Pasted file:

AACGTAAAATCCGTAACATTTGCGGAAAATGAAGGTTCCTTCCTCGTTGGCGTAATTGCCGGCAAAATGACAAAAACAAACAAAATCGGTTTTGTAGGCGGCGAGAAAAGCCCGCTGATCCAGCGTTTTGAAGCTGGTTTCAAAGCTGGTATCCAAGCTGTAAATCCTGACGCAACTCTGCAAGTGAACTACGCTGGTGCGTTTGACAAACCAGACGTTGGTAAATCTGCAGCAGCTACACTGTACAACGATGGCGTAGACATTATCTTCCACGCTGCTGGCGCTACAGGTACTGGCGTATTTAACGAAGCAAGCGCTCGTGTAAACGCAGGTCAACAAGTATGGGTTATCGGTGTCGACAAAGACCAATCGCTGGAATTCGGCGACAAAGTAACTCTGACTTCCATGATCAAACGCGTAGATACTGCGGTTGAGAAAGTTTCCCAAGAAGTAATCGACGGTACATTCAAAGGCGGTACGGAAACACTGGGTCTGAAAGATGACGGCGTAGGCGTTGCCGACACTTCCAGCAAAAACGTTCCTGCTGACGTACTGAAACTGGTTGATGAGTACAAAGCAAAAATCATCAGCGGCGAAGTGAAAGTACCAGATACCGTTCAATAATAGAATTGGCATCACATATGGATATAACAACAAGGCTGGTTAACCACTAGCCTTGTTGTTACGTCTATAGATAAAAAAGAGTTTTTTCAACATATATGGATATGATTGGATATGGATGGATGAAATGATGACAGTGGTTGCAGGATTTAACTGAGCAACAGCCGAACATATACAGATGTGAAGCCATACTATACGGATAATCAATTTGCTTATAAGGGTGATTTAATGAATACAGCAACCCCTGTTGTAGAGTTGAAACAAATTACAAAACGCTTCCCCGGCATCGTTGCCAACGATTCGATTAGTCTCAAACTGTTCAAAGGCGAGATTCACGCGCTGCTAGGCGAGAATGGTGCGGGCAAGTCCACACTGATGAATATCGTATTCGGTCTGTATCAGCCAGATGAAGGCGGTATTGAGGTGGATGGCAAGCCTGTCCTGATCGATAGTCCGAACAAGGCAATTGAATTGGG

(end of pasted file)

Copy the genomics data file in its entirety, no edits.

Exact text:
AACGTAAAATCCGTAACATTTGCGGAAAATGAAGGTTCCTTCCTCGTTGGCGTAATTGCCGGCAAAATGACAAAAACAAACAAAATCGGTTTTGTAGGCGGCGAGAAAAGCCCGCTGATCCAGCGTTTTGAAGCTGGTTTCAAAGCTGGTATCCAAGCTGTAAATCCTGACGCAACTCTGCAAGTGAACTACGCTGGTGCGTTTGACAAACCAGACGTTGGTAAATCTGCAGCAGCTACACTGTACAACGATGGCGTAGACATTATCTTCCACGCTGCTGGCGCTACAGGTACTGGCGTATTTAACGAAGCAAGCGCTCGTGTAAACGCAGGTCAACAAGTATGGGTTATCGGTGTCGACAAAGACCAATCGCTGGAATTCGGCGACAAAGTAACTCTGACTTCCATGATCAAACGCGTAGATACTGCGGTTGAGAAAGTTTCCCAAGAAGTAATCGACGGTACATTCAAAGGCGGTACGGAAACACTGGGTCTGAAAGATGACGGCGTAGGCGTTGCCGACACTTCCAGCAAAAACGTTCCTGCTGACGTACTGAAACTGGTTGATGAGTACAAAGCAAAAATCATCAGCGGCGAAGTGAAAGTACCAGATACCGTTCAATAATAGAATTGGCATCACATATGGATATAACAACAAGGCTGGTTAACCACTAGCCTTGTTGTTACGTCTATAGATAAAAAAGAGTTTTTTCAACATATATGGATATGATTGGATATGGATGGATGAAATGATGACAGTGGTTGCAGGATTTAACTGAGCAACAGCCGAACATATACAGATGTGAAGCCATACTATACGGATAATCAATTTGCTTATAAGGGTGATTTAATGAATACAGCAACCCCTGTTGTAGAGTTGAAACAAATTACAAAACGCTTCCCCGGCATCGTTGCCAACGATTCGATTAGTCTCAAACTGTTCAAAGGCGAGATTCACGCGCTGCTAGGCGAGAATGGTGCGGGCAAGTCCACACTGATGAATATCGTATTCGGTCTGTATCAGCCAGATGAAGGCGGTATTGAGGTGGATGGCAAGCCTGTCCTGATCGATAGTCCGAACAAGGCAATTGAATTGGG